Cafe Royal Hotelin London, due to open December 2012, is the second member of The Set, a visionary new contemporary hotel collection founded by Alfred and Georgi Akirov. It was created to redefine the concept of the luxury hotel for sophisticated, design literate travellers in the 21st Century. CPP-LUXURY.COM has recently interview, exclusively, Mark Allvey, VP Sales & Marketing, The Set Hotels
When was The Set Hotels set up and what is the business model of the company? (ownership / management or both)
The Set, a collection of luxury hotels, was conceived by father and son, Alfred and Georgi Akirov. It was borne out of the Akirov’s love for travelling, tapping into local communities and discovering the inside track on destinations through local culture, cuisine and beautiful historic buildings. The aim of The Set was to combine these passions to redefine the concept of the luxury hotel for sophisticated, design-literate travellers of the 21st century.
The Set wholly owns and manages its properties.
How would you define the DNA of the brand of your company? What are the competitive advantages of The Set Hotels versus other similar international smaller hotel chains?
The two central tenets of The Set are: location and infusing heritage buildings with modern design. Location is paramount and we always look for luxurious yet artistic and central places in dynamic cities. We want our hotels to be more than the fabric of the local area but also destinations in their own right. The idea of an incredible sense of place is key for us and we want our guests to feel elements of the city throughout the hotel, be it in its design, food and beverage venues and service.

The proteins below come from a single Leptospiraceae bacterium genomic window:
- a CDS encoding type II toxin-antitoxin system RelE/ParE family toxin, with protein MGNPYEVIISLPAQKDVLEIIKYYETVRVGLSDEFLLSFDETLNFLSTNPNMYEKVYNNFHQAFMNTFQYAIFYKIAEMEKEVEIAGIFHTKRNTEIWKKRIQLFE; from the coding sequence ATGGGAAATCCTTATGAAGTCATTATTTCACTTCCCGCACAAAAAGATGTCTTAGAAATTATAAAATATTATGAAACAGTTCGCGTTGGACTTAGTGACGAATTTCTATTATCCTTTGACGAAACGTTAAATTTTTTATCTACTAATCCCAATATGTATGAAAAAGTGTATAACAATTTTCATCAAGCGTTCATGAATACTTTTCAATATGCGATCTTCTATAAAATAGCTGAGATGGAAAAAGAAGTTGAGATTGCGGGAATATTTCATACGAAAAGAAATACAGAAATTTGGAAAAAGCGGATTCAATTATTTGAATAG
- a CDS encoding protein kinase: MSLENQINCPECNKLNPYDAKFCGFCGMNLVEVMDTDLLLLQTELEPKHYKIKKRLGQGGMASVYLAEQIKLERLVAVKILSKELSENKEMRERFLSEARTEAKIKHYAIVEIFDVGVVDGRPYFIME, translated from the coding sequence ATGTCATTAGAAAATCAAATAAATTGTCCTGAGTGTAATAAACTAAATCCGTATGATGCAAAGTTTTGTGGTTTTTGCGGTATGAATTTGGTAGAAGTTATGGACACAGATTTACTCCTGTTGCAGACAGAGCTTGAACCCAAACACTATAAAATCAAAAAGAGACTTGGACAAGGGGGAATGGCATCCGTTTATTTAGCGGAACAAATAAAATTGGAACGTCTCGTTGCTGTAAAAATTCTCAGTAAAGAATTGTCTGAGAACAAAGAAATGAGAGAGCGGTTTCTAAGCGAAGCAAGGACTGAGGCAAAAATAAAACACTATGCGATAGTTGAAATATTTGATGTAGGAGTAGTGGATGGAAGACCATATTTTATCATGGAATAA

With respect to the properties, we look for landmark buildings that tell a story and are both rich in history and architectural detail. For example, the Conservatorium is a magnificent Neo-Gothic building that initially housed the Rijkspostspaarbank and then became the Sweelinck Conservatory of Music. Café Royal, originally, founded by Frenchman Daniel Nicholas in 1895, was a famed restaurant and wine cellar that has been the preferred haunt of artists, writers, musicians, actors and politicians through the ages whilst the Lutetia was the first Art Deco hotel in Paris.
In transforming each of these buildings, we work hand in glove with leading architects and designers to create contemporary spaces that are simultaneously evocative of the style and glamour of the past. The Conservatorium was designed by Piero Lissoni, at Café Royal we are working with David Chipperfield Architects and we have appointed Jean-Michel Wilmotte for the Lutetia.
Our competitive advantages are that we offer a highly bespoke service and favour an intuitive approach where we aim to enhance both the guest’s experience of the hotel and the destination. Also, due to our hotels’ location in the heart of the city, we are really able to offer guests a genuine sense of place.
Which other hotel chains do you consider your competitive set?